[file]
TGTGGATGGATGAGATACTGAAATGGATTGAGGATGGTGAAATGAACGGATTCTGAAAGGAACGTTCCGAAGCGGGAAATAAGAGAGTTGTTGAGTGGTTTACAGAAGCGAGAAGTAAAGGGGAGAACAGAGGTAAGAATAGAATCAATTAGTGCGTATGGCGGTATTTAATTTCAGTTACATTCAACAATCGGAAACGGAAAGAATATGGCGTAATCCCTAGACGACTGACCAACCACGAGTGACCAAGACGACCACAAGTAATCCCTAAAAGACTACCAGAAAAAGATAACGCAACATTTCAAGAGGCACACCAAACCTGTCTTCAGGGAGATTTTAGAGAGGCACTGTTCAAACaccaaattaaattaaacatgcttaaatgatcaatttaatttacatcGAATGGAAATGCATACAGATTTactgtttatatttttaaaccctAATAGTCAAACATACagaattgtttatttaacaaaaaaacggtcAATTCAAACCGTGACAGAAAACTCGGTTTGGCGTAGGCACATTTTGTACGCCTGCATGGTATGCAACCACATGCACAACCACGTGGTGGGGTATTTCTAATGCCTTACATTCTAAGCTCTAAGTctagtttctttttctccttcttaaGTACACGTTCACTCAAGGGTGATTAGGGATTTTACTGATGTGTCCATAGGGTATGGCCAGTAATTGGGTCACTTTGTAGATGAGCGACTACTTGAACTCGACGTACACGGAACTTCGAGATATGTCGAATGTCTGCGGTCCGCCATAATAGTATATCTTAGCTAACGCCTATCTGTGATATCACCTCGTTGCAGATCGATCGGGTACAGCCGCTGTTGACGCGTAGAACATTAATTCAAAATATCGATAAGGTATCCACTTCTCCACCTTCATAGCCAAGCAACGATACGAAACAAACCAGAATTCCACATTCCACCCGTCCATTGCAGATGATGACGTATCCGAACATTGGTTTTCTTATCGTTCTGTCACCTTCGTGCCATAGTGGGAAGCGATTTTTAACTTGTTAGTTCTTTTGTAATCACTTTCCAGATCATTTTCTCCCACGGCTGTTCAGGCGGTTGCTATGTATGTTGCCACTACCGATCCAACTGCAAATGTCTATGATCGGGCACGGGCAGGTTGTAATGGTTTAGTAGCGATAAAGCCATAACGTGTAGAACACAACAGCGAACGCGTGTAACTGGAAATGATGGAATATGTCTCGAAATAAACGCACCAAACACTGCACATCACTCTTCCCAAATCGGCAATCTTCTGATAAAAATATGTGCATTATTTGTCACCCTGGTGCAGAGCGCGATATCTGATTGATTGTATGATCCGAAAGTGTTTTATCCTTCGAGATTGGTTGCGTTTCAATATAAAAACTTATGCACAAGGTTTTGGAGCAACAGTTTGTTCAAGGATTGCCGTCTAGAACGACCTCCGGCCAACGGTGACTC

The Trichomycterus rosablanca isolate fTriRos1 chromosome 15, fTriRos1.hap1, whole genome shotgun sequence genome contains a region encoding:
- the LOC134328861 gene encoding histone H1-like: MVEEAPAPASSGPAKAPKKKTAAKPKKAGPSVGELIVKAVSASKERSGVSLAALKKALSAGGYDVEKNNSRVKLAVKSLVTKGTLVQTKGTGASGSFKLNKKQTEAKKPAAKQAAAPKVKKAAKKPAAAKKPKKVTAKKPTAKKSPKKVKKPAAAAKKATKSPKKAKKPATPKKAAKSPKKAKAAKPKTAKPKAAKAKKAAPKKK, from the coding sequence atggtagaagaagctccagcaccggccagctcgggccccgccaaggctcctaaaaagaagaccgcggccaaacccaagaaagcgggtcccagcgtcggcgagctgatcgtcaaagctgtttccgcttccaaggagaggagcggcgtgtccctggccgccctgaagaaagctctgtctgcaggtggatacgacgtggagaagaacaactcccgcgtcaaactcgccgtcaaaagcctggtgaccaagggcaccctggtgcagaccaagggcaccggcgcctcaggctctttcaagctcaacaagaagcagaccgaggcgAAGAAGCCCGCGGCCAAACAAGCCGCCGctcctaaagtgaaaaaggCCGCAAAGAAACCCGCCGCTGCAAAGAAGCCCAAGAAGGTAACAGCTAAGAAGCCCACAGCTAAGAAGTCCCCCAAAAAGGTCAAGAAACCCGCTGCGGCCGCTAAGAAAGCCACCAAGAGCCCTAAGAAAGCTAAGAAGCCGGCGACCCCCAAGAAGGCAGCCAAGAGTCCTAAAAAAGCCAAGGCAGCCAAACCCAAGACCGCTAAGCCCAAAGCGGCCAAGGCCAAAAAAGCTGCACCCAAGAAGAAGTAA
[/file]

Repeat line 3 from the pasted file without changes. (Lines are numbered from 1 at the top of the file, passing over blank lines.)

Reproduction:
- the LOC134328861 gene encoding histone H1-like: MVEEAPAPASSGPAKAPKKKTAAKPKKAGPSVGELIVKAVSASKERSGVSLAALKKALSAGGYDVEKNNSRVKLAVKSLVTKGTLVQTKGTGASGSFKLNKKQTEAKKPAAKQAAAPKVKKAAKKPAAAKKPKKVTAKKPTAKKSPKKVKKPAAAAKKATKSPKKAKKPATPKKAAKSPKKAKAAKPKTAKPKAAKAKKAAPKKK, from the coding sequence atggtagaagaagctccagcaccggccagctcgggccccgccaaggctcctaaaaagaagaccgcggccaaacccaagaaagcgggtcccagcgtcggcgagctgatcgtcaaagctgtttccgcttccaaggagaggagcggcgtgtccctggccgccctgaagaaagctctgtctgcaggtggatacgacgtggagaagaacaactcccgcgtcaaactcgccgtcaaaagcctggtgaccaagggcaccctggtgcagaccaagggcaccggcgcctcaggctctttcaagctcaacaagaagcagaccgaggcgAAGAAGCCCGCGGCCAAACAAGCCGCCGctcctaaagtgaaaaaggCCGCAAAGAAACCCGCCGCTGCAAAGAAGCCCAAGAAGGTAACAGCTAAGAAGCCCACAGCTAAGAAGTCCCCCAAAAAGGTCAAGAAACCCGCTGCGGCCGCTAAGAAAGCCACCAAGAGCCCTAAGAAAGCTAAGAAGCCGGCGACCCCCAAGAAGGCAGCCAAGAGTCCTAAAAAAGCCAAGGCAGCCAAACCCAAGACCGCTAAGCCCAAAGCGGCCAAGGCCAAAAAAGCTGCACCCAAGAAGAAGTAA